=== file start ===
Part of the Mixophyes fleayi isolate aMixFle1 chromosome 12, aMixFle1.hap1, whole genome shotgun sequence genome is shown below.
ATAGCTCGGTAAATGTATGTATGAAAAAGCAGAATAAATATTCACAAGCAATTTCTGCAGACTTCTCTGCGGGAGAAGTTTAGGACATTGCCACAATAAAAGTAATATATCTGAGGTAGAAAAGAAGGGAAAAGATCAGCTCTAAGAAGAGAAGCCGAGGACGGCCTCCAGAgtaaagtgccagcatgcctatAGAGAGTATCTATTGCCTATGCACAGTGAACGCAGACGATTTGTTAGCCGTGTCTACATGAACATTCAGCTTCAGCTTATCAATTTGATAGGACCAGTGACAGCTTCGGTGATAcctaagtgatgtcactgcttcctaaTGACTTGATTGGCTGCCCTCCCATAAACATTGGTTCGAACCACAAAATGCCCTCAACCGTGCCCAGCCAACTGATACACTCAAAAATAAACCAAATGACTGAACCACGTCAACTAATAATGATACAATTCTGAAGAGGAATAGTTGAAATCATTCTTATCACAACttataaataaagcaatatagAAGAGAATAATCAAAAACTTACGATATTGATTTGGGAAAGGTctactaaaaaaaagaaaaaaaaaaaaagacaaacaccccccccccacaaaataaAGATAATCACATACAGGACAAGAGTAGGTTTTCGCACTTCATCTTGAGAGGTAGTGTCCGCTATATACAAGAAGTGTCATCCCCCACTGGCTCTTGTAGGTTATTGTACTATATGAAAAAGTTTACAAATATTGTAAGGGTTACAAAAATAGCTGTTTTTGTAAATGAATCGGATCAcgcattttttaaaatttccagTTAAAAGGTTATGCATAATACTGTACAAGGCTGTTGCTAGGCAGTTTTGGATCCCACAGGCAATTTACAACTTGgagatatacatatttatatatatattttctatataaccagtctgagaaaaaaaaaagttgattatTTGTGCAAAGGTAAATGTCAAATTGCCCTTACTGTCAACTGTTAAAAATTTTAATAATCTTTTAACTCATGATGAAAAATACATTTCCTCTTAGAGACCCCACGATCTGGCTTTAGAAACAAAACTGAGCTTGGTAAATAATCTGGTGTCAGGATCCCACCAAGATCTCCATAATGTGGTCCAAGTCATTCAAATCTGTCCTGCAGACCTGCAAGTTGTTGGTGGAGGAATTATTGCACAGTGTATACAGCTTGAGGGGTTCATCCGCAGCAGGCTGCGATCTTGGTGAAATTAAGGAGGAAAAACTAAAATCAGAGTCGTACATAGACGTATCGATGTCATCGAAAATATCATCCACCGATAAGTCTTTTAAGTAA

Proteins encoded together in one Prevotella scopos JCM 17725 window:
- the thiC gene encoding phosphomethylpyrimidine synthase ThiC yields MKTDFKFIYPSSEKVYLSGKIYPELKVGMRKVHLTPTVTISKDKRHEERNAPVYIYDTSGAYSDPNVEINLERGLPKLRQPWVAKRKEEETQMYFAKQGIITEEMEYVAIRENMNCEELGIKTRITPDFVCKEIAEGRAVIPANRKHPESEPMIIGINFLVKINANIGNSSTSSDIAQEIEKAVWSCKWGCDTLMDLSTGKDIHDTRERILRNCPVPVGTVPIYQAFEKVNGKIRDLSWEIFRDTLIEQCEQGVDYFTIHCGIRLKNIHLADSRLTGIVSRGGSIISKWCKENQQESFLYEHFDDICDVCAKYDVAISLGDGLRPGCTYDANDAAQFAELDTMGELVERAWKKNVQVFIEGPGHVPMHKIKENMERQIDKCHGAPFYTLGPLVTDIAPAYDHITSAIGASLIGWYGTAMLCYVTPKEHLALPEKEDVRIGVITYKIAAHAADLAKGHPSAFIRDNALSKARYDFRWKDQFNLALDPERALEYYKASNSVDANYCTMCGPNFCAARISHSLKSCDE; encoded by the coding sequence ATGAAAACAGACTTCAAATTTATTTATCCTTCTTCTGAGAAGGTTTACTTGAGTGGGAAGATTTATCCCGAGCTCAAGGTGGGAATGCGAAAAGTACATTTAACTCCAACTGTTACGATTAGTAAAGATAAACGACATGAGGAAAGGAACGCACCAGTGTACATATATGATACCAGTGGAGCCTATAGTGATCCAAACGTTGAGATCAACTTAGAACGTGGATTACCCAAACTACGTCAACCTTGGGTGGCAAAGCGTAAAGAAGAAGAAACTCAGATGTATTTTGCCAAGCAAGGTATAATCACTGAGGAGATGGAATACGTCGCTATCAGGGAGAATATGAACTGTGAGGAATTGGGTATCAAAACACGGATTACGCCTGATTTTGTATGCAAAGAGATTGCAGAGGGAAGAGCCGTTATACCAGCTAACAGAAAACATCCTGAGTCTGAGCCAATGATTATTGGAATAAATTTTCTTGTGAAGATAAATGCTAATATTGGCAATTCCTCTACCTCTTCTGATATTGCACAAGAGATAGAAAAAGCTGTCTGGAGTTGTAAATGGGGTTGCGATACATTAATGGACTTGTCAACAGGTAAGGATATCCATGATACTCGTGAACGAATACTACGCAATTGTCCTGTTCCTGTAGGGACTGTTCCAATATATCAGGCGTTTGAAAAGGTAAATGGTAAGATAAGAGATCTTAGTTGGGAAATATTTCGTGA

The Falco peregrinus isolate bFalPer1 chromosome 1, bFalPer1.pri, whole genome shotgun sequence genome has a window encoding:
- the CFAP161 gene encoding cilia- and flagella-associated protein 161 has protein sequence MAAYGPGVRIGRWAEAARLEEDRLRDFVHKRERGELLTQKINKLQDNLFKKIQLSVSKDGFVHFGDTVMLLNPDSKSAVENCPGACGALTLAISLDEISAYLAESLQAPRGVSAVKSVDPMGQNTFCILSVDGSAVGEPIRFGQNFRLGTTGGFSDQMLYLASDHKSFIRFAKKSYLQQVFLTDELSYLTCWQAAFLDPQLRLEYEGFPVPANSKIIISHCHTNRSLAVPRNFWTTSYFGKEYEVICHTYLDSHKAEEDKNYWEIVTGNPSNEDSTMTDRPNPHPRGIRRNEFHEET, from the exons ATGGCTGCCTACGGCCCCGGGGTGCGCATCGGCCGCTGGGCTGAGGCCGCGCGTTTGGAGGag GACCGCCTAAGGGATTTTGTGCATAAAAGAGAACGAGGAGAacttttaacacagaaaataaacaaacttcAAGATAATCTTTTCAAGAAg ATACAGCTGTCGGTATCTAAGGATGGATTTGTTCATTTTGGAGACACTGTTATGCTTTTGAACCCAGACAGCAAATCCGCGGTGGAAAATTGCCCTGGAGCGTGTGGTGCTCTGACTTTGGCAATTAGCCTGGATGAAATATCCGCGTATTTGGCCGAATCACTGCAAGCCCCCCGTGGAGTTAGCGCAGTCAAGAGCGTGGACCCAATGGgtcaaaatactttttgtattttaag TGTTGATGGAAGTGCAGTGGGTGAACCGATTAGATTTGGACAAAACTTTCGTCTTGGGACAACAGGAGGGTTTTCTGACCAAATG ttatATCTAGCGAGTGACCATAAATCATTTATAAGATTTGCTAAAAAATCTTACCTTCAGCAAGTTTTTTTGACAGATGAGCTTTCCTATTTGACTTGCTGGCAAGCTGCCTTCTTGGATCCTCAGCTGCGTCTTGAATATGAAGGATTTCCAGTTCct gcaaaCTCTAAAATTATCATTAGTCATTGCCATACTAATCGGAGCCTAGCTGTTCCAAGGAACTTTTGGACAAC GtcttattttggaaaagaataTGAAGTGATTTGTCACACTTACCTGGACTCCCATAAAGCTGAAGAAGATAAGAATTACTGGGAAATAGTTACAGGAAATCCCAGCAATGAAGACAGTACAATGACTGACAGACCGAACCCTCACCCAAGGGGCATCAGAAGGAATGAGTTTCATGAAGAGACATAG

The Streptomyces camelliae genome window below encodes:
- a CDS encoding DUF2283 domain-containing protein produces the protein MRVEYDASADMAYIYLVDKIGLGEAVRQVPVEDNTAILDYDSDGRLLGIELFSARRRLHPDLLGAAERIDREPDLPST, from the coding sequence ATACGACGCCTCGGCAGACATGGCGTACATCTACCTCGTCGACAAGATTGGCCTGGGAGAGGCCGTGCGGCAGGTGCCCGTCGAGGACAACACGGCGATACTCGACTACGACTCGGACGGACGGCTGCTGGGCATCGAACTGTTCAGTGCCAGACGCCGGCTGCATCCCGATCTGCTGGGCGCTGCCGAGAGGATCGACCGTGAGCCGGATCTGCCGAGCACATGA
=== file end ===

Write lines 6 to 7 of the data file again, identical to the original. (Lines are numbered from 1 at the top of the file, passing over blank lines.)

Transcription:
- the CFAP161 gene encoding cilia- and flagella-associated protein 161 has protein sequence MAAYGPGVRIGRWAEAARLEEDRLRDFVHKRERGELLTQKINKLQDNLFKKIQLSVSKDGFVHFGDTVMLLNPDSKSAVENCPGACGALTLAISLDEISAYLAESLQAPRGVSAVKSVDPMGQNTFCILSVDGSAVGEPIRFGQNFRLGTTGGFSDQMLYLASDHKSFIRFAKKSYLQQVFLTDELSYLTCWQAAFLDPQLRLEYEGFPVPANSKIIISHCHTNRSLAVPRNFWTTSYFGKEYEVICHTYLDSHKAEEDKNYWEIVTGNPSNEDSTMTDRPNPHPRGIRRNEFHEET, from the exons ATGGCTGCCTACGGCCCCGGGGTGCGCATCGGCCGCTGGGCTGAGGCCGCGCGTTTGGAGGag GACCGCCTAAGGGATTTTGTGCATAAAAGAGAACGAGGAGAacttttaacacagaaaataaacaaacttcAAGATAATCTTTTCAAGAAg ATACAGCTGTCGGTATCTAAGGATGGATTTGTTCATTTTGGAGACACTGTTATGCTTTTGAACCCAGACAGCAAATCCGCGGTGGAAAATTGCCCTGGAGCGTGTGGTGCTCTGACTTTGGCAATTAGCCTGGATGAAATATCCGCGTATTTGGCCGAATCACTGCAAGCCCCCCGTGGAGTTAGCGCAGTCAAGAGCGTGGACCCAATGGgtcaaaatactttttgtattttaag TGTTGATGGAAGTGCAGTGGGTGAACCGATTAGATTTGGACAAAACTTTCGTCTTGGGACAACAGGAGGGTTTTCTGACCAAATG ttatATCTAGCGAGTGACCATAAATCATTTATAAGATTTGCTAAAAAATCTTACCTTCAGCAAGTTTTTTTGACAGATGAGCTTTCCTATTTGACTTGCTGGCAAGCTGCCTTCTTGGATCCTCAGCTGCGTCTTGAATATGAAGGATTTCCAGTTCct gcaaaCTCTAAAATTATCATTAGTCATTGCCATACTAATCGGAGCCTAGCTGTTCCAAGGAACTTTTGGACAAC GtcttattttggaaaagaataTGAAGTGATTTGTCACACTTACCTGGACTCCCATAAAGCTGAAGAAGATAAGAATTACTGGGAAATAGTTACAGGAAATCCCAGCAATGAAGACAGTACAATGACTGACAGACCGAACCCTCACCCAAGGGGCATCAGAAGGAATGAGTTTCATGAAGAGACATAG

The Streptomyces camelliae genome window below encodes: